WILTZ: I don't often have days when everything works
On the afternoon of May 12, I chanced into some angling where everything was perfect ... something I don't experience all that often. When the In Fisherman guys fish on their TV program, there is nothing random about the way they fish. They work ...
On the afternoon of May 12, I chanced into some angling where everything was perfect ... something I don't experience all that often.
When the In Fisherman guys fish on their TV program, there is nothing random about the way they fish. They work hard at what they do. They zero in on a certain structure with lures appropriate to the food source. They have absolute control of the boat. Their presentations are precise. In short, they have narrowed it to a science.
My experience met all of the above criteria including the work part. I was busier than a dishwasher at Pierre's old D&E Caf. The result was constant action with scrappy smallmouth bass. I had invited Betsy to go along, but she passed. She had her reasons.
Had I wanted to relax, I couldn't have as I was in my Lowe Model 1436 john boat -- the one I tipped over with Betsy in it two years ago. I'm cumbersome if not clumsy, and my numb legs don't help the situation. One false move and that boat goes over. As much as I like this little boat, I'm trading up to a Lowe Model 1448, a boat that will be a foot wider and more stable.
I put the boat in at St. Charles Bay and headed for the mile of rip-rap at the extreme south end of Francis Case Reservoir. The trip over was exhilarating. I pointed the boat straight ahead and let go of the tiller. When I needed to turn, I just leaned in that direction and the boat followed. It was like riding a motorcycle.
For tackle I brought along a light spinning rod with an open face Cabela's Prodigy reel. I had a 10-foot leader of six-pound test fluorocarbon line tied to six-pound test Fireline with a barrel knot. The leader was nearly invisible, and it would prove lethal on those smallies. To my leader I tied a Venom "Death Grip" quarter-ounce jig with a 3/0 hook. Prior to that I had slid a four-inch amber-colored Mizmo tube called "The Edge" over the jig body. Mizmo claims the tubes are scented with real baitfish.
The amber color does make a difference. I'm thinking the fish think the lure is a crawdad. This same lure is deadly on walleyes, but on this day I was after smallmouth bass. The fish like the feel of this soft plastic tube, and if they miss the hook, they will probably hit it again.
I back-trolled along the rip-rap with my little electric trolling motor while I straddled the rear seat. While facing the rip-rap, I went directly into a mild westerly wind that aided boat control. Boat speed was 1-2 miles per hour. The depth-finder screen was on the seat between my legs. My right hand controlled the motor while I vertically jigged the rocky bottom with my left hand. I was literally seated at a smallmouth dinner table.
Proper depth wasn't a matter of being close. It had to be exact. I had to be between six and seven feet, and it took me awhile to nail that down. The action was furious. Through the rod handle I could feel the pick up. In setting the hook I'd sometimes take it away from them, but often they'd be back. When the line raced to the surface, I'd prepare for a jump. Then they would pull much of my rod under the boat while boring for the bottom. Once on top they would repeatedly refuse the net. What a show!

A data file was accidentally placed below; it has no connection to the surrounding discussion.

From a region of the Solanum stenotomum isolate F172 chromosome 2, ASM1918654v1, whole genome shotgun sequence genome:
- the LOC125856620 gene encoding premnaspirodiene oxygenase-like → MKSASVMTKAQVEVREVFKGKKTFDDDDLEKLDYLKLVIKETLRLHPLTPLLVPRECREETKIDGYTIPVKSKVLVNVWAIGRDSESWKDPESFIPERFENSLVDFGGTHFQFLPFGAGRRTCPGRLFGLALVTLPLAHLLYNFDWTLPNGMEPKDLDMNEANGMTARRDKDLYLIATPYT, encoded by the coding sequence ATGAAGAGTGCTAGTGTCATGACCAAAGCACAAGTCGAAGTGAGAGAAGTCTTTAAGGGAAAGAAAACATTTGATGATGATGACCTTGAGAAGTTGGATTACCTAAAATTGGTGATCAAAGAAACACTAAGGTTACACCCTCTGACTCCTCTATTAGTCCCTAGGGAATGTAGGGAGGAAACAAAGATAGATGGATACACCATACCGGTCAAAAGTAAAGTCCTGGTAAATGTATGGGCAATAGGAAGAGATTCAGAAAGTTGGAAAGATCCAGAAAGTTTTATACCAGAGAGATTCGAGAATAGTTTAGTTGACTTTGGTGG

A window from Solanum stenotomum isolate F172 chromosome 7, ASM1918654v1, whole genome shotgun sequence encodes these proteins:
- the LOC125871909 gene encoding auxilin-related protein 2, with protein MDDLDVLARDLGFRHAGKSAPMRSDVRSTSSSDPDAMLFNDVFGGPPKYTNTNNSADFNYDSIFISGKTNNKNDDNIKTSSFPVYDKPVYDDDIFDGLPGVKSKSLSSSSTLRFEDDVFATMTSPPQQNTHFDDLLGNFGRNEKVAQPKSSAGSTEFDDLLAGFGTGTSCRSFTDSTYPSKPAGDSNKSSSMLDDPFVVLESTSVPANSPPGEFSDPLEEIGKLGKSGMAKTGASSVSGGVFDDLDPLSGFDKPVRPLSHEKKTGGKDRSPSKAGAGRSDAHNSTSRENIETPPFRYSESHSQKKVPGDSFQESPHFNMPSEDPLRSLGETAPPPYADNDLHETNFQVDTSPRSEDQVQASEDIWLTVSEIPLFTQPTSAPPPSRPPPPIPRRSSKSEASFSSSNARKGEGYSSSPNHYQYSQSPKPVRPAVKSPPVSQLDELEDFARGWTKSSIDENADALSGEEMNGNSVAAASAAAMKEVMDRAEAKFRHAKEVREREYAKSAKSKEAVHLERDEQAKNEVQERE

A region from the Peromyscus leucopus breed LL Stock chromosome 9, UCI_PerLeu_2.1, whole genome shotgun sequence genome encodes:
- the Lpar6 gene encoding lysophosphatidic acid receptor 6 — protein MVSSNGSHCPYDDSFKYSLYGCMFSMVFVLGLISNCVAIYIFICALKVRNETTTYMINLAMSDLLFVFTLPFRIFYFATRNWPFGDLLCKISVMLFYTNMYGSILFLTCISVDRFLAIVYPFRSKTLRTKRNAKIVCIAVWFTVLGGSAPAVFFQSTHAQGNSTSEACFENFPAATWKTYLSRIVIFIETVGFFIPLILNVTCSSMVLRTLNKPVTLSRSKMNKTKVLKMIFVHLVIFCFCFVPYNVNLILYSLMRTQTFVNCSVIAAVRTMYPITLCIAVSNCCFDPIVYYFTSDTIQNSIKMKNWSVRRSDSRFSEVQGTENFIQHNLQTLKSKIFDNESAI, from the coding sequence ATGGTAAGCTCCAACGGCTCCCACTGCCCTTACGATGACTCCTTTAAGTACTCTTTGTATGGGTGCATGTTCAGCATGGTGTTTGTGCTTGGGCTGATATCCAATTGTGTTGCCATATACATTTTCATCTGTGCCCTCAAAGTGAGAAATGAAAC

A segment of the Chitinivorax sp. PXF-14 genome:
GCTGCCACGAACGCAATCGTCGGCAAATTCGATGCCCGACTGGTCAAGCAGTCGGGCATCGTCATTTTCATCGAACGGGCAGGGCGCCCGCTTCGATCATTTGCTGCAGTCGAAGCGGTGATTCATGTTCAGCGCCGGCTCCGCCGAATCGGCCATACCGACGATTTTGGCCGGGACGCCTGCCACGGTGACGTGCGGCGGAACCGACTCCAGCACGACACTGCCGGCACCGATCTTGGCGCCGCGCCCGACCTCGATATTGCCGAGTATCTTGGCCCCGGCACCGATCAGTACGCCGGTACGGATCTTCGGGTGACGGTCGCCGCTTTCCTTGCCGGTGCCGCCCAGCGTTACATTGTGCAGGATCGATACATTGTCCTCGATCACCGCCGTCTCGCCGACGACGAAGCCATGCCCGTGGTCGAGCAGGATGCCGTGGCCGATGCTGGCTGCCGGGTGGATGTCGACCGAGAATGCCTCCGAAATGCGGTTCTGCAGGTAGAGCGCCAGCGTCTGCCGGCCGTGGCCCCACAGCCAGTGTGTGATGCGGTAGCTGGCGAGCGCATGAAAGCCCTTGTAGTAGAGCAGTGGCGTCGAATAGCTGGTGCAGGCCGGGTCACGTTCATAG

Dark brown weasel-like animals scampered over the rocks and boulders as I passed. These bold fellows were bigger than weasels but smaller than otters, and I'm guessing they were mink. As often as not, the bass I played were frequently accompanied by one or two peers. It never occurred to me that I was alone.
How long will this particular action last? I went back on May 16 and enjoyed the same fishing. It is a pre-spawn situation as the females still carried their eggs. When the spawn is over they will retire to deeper water.
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On any given year, 40 percent of the legal length walleyes are taken from Francis Case Reservoir by anglers. This estimate has been tallied through the use of a tagging system. Over the years friends and I have frequently caught tagged walleyes. Our walleyes are under constant attack. It certainly tells us why most of the walleyes we catch are under 15 inches in length.
Attempts have been made in the past to deal with it. The once eight fish daily limit went to six and then four. Not long ago a three fish limit was tried but it went back to four. Personally, I'd like to try a two fish limit, but I know that won't happen for reasons related to money.
Perhaps it is time to voluntarily throw back some of the legal walleyes and keep some small-mouth bass, white bass and catfish if we want fish for the table. Finally, we could slow down the double dippers and those keeping sub-length fish by making the TIPS hotline a part of our routine.
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I won't call it a scam, but I will call it over zealous marketing, and I don't like it. A few months ago we received notice that it was time for me to renew my subscription to Petersen's Hunting magazine. We sent them a check which was cashed.
This week we received a notice from the same magazine saying that it was time to renew. If I hadn't remembered the earlier notice, we would probably have paid them again. We sent the latest notice back to them and told them we had already paid. We haven't since received an explanation.
*See you next week.